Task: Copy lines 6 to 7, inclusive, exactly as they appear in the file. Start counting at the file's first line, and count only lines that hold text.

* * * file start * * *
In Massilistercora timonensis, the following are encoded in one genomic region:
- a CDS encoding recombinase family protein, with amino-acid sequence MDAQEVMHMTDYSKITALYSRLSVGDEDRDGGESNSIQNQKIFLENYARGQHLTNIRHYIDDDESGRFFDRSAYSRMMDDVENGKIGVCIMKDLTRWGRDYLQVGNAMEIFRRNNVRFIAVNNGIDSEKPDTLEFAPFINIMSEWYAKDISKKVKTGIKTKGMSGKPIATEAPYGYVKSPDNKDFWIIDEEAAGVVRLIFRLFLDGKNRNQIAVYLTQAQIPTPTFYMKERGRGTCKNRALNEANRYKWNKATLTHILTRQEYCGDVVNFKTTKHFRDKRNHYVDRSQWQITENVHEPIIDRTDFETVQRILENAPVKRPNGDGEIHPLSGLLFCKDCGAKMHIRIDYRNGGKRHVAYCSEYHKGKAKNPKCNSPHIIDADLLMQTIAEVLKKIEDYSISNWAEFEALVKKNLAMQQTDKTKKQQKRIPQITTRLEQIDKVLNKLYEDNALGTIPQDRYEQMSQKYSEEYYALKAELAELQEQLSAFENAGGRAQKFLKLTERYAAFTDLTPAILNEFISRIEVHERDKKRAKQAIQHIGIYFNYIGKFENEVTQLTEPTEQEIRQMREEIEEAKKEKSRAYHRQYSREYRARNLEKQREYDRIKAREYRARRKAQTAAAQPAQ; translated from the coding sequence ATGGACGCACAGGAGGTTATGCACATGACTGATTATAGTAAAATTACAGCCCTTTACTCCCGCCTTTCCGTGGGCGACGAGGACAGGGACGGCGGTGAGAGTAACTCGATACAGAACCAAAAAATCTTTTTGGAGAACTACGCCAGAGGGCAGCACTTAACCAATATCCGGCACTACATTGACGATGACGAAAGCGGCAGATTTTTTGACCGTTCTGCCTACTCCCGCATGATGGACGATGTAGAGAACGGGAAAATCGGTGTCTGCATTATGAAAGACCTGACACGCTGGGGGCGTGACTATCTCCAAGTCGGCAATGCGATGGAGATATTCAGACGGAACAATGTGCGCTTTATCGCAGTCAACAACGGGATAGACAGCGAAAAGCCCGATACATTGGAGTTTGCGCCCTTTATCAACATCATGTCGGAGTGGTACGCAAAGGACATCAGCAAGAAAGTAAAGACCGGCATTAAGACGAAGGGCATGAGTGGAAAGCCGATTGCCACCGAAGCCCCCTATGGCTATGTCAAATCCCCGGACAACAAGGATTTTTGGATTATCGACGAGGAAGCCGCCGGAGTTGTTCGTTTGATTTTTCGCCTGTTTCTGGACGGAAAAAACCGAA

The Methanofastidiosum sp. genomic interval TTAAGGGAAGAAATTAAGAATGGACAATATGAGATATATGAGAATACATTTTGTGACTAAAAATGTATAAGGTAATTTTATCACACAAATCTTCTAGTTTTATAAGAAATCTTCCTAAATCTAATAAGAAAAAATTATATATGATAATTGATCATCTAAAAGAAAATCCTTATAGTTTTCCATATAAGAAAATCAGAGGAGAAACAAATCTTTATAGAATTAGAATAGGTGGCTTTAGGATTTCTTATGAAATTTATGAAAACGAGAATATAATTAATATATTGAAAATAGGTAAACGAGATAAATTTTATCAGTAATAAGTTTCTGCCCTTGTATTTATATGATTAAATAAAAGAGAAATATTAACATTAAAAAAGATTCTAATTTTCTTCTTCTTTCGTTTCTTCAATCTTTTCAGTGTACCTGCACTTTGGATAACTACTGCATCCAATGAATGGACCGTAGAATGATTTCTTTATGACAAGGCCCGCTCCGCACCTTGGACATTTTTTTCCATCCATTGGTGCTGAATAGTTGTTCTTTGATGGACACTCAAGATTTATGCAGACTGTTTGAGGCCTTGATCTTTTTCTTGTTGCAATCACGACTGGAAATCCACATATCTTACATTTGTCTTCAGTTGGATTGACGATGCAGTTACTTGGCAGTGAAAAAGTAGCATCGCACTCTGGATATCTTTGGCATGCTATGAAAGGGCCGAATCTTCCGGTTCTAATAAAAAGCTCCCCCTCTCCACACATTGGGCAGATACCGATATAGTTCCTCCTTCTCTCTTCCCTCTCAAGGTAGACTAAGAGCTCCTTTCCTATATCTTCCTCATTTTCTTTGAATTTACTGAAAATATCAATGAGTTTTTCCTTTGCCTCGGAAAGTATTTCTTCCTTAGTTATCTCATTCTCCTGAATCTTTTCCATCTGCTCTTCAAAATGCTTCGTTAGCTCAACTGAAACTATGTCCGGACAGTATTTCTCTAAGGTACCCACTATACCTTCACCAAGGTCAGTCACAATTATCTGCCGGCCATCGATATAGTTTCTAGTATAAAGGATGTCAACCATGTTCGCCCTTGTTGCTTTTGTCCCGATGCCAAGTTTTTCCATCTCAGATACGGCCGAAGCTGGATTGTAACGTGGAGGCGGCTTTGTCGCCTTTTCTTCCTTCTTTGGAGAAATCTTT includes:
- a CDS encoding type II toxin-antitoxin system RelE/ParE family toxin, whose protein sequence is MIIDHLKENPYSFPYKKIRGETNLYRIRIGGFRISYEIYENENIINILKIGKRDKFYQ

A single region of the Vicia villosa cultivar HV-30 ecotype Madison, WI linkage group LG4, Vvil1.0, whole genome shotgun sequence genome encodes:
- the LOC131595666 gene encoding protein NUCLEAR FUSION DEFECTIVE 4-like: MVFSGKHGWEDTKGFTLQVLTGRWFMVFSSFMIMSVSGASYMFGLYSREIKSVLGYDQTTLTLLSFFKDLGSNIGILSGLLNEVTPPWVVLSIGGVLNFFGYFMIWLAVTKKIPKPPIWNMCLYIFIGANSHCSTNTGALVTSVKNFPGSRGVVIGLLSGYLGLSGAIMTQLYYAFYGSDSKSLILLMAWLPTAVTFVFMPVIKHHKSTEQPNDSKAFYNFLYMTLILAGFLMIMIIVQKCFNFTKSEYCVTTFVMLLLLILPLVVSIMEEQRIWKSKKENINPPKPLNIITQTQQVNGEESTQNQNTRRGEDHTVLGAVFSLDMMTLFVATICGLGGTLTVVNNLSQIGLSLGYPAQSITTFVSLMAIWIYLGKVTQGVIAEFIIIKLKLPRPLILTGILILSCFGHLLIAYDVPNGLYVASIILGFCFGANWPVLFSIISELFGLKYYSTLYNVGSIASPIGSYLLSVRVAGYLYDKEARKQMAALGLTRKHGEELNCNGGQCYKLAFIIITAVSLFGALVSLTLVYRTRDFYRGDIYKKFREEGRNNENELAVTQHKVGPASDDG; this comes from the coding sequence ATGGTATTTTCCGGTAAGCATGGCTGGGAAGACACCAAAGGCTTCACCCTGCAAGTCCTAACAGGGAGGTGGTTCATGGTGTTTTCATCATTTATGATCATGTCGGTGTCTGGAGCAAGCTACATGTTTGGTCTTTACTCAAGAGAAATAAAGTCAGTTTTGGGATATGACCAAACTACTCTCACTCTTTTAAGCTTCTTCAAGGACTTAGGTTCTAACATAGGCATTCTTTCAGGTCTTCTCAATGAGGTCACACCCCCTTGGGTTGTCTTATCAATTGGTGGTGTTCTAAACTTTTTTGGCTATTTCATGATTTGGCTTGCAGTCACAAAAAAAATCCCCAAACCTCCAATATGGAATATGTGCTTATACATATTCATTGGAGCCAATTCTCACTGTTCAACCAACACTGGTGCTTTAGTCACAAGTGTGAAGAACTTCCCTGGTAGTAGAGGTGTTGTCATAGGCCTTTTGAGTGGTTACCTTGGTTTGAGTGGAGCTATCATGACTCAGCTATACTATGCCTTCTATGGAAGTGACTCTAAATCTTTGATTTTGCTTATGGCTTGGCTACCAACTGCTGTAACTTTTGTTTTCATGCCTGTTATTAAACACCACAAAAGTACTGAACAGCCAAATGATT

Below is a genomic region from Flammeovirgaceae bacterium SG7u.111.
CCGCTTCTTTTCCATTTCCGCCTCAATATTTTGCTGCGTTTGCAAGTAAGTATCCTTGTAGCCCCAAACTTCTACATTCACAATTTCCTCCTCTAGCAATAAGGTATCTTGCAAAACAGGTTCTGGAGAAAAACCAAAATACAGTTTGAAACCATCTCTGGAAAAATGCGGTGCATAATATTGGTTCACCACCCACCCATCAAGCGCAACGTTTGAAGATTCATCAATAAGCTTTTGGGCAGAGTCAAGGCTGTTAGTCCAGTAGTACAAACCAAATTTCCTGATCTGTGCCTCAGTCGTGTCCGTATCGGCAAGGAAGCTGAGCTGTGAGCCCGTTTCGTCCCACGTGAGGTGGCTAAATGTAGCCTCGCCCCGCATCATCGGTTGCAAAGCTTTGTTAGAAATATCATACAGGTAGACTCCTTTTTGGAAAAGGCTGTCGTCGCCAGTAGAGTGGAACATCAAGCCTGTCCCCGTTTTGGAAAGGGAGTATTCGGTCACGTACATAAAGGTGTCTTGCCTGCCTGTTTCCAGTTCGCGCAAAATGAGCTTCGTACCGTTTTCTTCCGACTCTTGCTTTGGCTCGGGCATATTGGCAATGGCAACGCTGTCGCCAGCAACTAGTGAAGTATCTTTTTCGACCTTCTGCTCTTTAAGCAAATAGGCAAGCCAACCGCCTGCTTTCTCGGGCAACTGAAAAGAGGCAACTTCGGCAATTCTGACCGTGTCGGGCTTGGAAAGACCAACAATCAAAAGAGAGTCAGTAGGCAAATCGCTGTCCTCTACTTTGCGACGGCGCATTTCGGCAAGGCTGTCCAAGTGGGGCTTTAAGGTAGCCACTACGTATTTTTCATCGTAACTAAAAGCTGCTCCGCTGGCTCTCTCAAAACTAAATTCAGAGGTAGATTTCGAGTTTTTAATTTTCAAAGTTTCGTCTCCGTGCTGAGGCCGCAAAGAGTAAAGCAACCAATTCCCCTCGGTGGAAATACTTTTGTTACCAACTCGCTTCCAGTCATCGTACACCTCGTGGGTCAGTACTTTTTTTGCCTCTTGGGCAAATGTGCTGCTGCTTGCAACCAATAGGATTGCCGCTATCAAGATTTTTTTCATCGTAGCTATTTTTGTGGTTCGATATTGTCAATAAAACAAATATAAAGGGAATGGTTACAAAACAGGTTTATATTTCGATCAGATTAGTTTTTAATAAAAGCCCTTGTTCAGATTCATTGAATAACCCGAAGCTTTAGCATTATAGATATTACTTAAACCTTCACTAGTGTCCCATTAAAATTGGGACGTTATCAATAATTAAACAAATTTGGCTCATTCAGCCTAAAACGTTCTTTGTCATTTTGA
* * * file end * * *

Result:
- the LOC131595666 gene encoding protein NUCLEAR FUSION DEFECTIVE 4-like: MVFSGKHGWEDTKGFTLQVLTGRWFMVFSSFMIMSVSGASYMFGLYSREIKSVLGYDQTTLTLLSFFKDLGSNIGILSGLLNEVTPPWVVLSIGGVLNFFGYFMIWLAVTKKIPKPPIWNMCLYIFIGANSHCSTNTGALVTSVKNFPGSRGVVIGLLSGYLGLSGAIMTQLYYAFYGSDSKSLILLMAWLPTAVTFVFMPVIKHHKSTEQPNDSKAFYNFLYMTLILAGFLMIMIIVQKCFNFTKSEYCVTTFVMLLLLILPLVVSIMEEQRIWKSKKENINPPKPLNIITQTQQVNGEESTQNQNTRRGEDHTVLGAVFSLDMMTLFVATICGLGGTLTVVNNLSQIGLSLGYPAQSITTFVSLMAIWIYLGKVTQGVIAEFIIIKLKLPRPLILTGILILSCFGHLLIAYDVPNGLYVASIILGFCFGANWPVLFSIISELFGLKYYSTLYNVGSIASPIGSYLLSVRVAGYLYDKEARKQMAALGLTRKHGEELNCNGGQCYKLAFIIITAVSLFGALVSLTLVYRTRDFYRGDIYKKFREEGRNNENELAVTQHKVGPASDDG; this comes from the coding sequence ATGGTATTTTCCGGTAAGCATGGCTGGGAAGACACCAAAGGCTTCACCCTGCAAGTCCTAACAGGGAGGTGGTTCATGGTGTTTTCATCATTTATGATCATGTCGGTGTCTGGAGCAAGCTACATGTTTGGTCTTTACTCAAGAGAAATAAAGTCAGTTTTGGGATATGACCAAACTACTCTCACTCTTTTAAGCTTCTTCAAGGACTTAGGTTCTAACATAGGCATTCTTTCAGGTCTTCTCAATGAGGTCACACCCCCTTGGGTTGTCTTATCAATTGGTGGTGTTCTAAACTTTTTTGGCTATTTCATGATTTGGCTTGCAGTCACAAAAAAAATCCCCAAACCTCCAATATGGAATATGTGCTTATACATATTCATTGGAGCCAATTCTCACTGTTCAACCAACACTGGTGCTTTAGTCACAAGTGTGAAGAACTTCCCTGGTAGTAGAGGTGTTGTCATAGGCCTTTTGAGTGGTTACCTTGGTTTGAGTGGAGCTATCATGACTCAGCTATACTATGCCTTCTATGGAAGTGACTCTAAATCTTTGATTTTGCTTATGGCTTGGCTACCAACTGCTGTAACTTTTGTTTTCATGCCTGTTATTAAACACCACAAAAGTACTGAACAGCCAAATGATT

Below is a genomic region from Flammeovirgaceae bacterium SG7u.111.